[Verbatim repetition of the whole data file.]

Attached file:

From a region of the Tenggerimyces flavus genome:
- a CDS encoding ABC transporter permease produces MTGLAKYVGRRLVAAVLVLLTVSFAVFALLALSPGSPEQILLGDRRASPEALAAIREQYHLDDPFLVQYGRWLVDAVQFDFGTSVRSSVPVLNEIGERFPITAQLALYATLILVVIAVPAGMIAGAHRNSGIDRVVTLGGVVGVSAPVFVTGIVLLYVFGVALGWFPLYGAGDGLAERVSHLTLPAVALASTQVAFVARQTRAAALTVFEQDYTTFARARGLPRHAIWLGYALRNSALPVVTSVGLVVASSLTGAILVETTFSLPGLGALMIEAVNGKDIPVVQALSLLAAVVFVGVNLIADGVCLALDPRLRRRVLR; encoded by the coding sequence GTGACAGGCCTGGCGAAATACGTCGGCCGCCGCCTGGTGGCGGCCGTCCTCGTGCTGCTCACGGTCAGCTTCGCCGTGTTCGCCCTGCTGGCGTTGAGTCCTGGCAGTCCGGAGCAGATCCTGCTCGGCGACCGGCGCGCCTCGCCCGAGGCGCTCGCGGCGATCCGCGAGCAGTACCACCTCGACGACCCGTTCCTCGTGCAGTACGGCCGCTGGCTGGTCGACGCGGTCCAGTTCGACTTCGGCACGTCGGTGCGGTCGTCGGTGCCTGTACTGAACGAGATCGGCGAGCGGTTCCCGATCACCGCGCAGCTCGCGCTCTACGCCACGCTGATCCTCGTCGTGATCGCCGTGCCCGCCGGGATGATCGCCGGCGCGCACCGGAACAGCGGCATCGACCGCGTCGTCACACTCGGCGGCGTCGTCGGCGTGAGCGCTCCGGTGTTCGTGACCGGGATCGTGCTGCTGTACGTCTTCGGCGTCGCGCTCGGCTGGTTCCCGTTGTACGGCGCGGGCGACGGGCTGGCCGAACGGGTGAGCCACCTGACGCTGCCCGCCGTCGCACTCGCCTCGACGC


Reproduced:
From a region of the Tenggerimyces flavus genome:
- a CDS encoding ABC transporter permease produces MTGLAKYVGRRLVAAVLVLLTVSFAVFALLALSPGSPEQILLGDRRASPEALAAIREQYHLDDPFLVQYGRWLVDAVQFDFGTSVRSSVPVLNEIGERFPITAQLALYATLILVVIAVPAGMIAGAHRNSGIDRVVTLGGVVGVSAPVFVTGIVLLYVFGVALGWFPLYGAGDGLAERVSHLTLPAVALASTQVAFVARQTRAAALTVFEQDYTTFARARGLPRHAIWLGYALRNSALPVVTSVGLVVASSLTGAILVETTFSLPGLGALMIEAVNGKDIPVVQALSLLAAVVFVGVNLIADGVCLALDPRLRRRVLR; encoded by the coding sequence GTGACAGGCCTGGCGAAATACGTCGGCCGCCGCCTGGTGGCGGCCGTCCTCGTGCTGCTCACGGTCAGCTTCGCCGTGTTCGCCCTGCTGGCGTTGAGTCCTGGCAGTCCGGAGCAGATCCTGCTCGGCGACCGGCGCGCCTCGCCCGAGGCGCTCGCGGCGATCCGCGAGCAGTACCACCTCGACGACCCGTTCCTCGTGCAGTACGGCCGCTGGCTGGTCGACGCGGTCCAGTTCGACTTCGGCACGTCGGTGCGGTCGTCGGTGCCTGTACTGAACGAGATCGGCGAGCGGTTCCCGATCACCGCGCAGCTCGCGCTCTACGCCACGCTGATCCTCGTCGTGATCGCCGTGCCCGCCGGGATGATCGCCGGCGCGCACCGGAACAGCGGCATCGACCGCGTCGTCACACTCGGCGGCGTCGTCGGCGTGAGCGCTCCGGTGTTCGTGACCGGGATCGTGCTGCTGTACGTCTTCGGCGTCGCGCTCGGCTGGTTCCCGTTGTACGGCGCGGGCGACGGGCTGGCCGAACGGGTGAGCCACCTGACGCTGCCCGCCGTCGCACTCGCCTCGACGC